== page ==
Built on the site of a Roman temple, the keep of Colchester Castle is the largest in Europe.
The castle is associated with Gundulf, Bishop of Rochester, William the Conqueror's great builder-priest. Work was started in about 1080. In 1085 the walls were fortified with battlements against a Danish attack. When the Danes didn't arrive work continued on the keep raising it to the height of three storeys or more. The keep with its inner and outer baileys, ditches and ramparts were probably complete by the beginning of the 12th century.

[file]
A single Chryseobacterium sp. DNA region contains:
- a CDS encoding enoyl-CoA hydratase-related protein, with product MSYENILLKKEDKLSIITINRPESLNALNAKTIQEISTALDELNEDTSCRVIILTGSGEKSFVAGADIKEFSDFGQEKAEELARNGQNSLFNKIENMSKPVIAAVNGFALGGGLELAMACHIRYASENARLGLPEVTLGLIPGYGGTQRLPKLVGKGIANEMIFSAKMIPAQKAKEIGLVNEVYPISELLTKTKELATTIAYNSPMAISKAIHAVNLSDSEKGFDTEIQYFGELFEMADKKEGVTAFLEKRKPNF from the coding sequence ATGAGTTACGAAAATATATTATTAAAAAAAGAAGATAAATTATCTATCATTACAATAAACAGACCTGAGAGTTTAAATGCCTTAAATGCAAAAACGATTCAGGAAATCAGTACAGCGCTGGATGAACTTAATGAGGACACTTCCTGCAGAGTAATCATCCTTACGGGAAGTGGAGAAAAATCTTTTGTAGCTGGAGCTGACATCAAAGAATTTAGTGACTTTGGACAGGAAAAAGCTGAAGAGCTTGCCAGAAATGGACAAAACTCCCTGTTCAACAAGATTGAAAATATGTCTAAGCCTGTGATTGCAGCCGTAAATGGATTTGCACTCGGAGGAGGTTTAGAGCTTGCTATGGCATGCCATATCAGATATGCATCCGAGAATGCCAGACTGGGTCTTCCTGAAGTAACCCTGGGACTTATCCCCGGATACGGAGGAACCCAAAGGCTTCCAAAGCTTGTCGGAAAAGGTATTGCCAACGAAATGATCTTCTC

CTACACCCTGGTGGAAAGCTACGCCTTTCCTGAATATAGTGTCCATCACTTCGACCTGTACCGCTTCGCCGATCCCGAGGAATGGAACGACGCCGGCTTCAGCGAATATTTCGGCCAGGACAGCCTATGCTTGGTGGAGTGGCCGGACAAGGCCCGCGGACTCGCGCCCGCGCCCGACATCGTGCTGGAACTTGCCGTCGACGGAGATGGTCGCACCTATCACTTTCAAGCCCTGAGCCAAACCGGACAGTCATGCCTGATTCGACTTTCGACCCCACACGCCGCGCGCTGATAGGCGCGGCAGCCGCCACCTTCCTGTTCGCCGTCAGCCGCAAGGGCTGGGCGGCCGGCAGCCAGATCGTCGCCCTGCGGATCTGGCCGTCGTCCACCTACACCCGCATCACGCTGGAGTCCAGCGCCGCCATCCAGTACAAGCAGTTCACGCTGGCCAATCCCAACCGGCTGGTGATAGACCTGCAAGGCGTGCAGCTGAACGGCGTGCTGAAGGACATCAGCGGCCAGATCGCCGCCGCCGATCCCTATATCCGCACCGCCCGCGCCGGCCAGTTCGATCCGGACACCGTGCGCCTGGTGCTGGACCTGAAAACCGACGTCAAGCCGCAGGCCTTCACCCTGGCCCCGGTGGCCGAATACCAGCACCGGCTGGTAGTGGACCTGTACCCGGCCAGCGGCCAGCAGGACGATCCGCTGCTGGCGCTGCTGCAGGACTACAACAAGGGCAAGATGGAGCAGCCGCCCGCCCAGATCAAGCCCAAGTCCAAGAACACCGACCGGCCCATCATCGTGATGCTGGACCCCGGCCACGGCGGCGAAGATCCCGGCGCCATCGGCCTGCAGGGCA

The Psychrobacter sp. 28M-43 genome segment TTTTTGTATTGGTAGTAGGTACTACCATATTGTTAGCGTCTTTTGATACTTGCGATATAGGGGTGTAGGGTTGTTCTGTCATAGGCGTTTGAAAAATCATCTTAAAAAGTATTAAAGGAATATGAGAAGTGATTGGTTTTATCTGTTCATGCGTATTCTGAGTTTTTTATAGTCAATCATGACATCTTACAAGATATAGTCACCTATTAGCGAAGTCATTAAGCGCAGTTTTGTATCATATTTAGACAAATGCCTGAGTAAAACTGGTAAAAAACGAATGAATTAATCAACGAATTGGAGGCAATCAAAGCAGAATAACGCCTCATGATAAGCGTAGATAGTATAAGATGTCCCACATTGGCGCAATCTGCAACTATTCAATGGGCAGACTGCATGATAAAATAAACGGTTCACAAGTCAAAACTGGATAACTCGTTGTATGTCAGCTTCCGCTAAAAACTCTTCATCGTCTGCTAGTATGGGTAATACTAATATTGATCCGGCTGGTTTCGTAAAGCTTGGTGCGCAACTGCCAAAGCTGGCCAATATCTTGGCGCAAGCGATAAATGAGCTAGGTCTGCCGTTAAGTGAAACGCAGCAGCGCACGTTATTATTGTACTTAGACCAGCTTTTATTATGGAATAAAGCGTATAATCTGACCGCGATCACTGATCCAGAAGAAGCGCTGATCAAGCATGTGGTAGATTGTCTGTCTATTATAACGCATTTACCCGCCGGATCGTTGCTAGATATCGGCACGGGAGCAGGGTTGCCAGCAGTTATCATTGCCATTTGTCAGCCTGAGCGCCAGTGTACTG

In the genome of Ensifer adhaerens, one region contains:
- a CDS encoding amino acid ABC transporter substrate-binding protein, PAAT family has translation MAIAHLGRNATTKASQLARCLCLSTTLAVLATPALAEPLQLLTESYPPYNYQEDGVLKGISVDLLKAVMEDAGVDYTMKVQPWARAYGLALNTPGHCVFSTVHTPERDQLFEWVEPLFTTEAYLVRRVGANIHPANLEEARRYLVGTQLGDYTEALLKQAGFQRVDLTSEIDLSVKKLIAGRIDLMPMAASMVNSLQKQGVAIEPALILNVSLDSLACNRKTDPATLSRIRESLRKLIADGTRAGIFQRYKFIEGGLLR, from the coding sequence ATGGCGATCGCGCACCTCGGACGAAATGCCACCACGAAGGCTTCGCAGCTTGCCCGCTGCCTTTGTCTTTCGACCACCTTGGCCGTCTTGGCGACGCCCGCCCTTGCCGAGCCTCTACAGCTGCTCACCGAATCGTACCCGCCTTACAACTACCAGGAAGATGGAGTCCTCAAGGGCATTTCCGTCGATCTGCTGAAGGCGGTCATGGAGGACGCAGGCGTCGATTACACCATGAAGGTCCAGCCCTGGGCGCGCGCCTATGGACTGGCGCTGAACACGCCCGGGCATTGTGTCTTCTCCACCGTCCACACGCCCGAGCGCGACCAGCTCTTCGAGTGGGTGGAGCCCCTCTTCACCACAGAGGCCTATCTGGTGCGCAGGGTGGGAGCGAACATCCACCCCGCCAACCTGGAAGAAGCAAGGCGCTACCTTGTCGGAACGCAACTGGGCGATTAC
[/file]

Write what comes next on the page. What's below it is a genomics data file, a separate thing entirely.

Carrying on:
The castle remained the gift of the monarch to a succession of stewards. As the castle was too sombre to be a royal residence it later became a prison.
In 1683 the castle was bought by John Wheeley for the sake of its raw materials and he proceeded to dismantle the building. However, the castle was so well constructed that only the top could be removed.
In the mid 19th century the castle was acquired by Charles Gray who fostered local interest in the site.
The castle was gradually established as a museum and in 1931 the main building was roofed to provide galleries for the town's collection of Roman and British artifacts.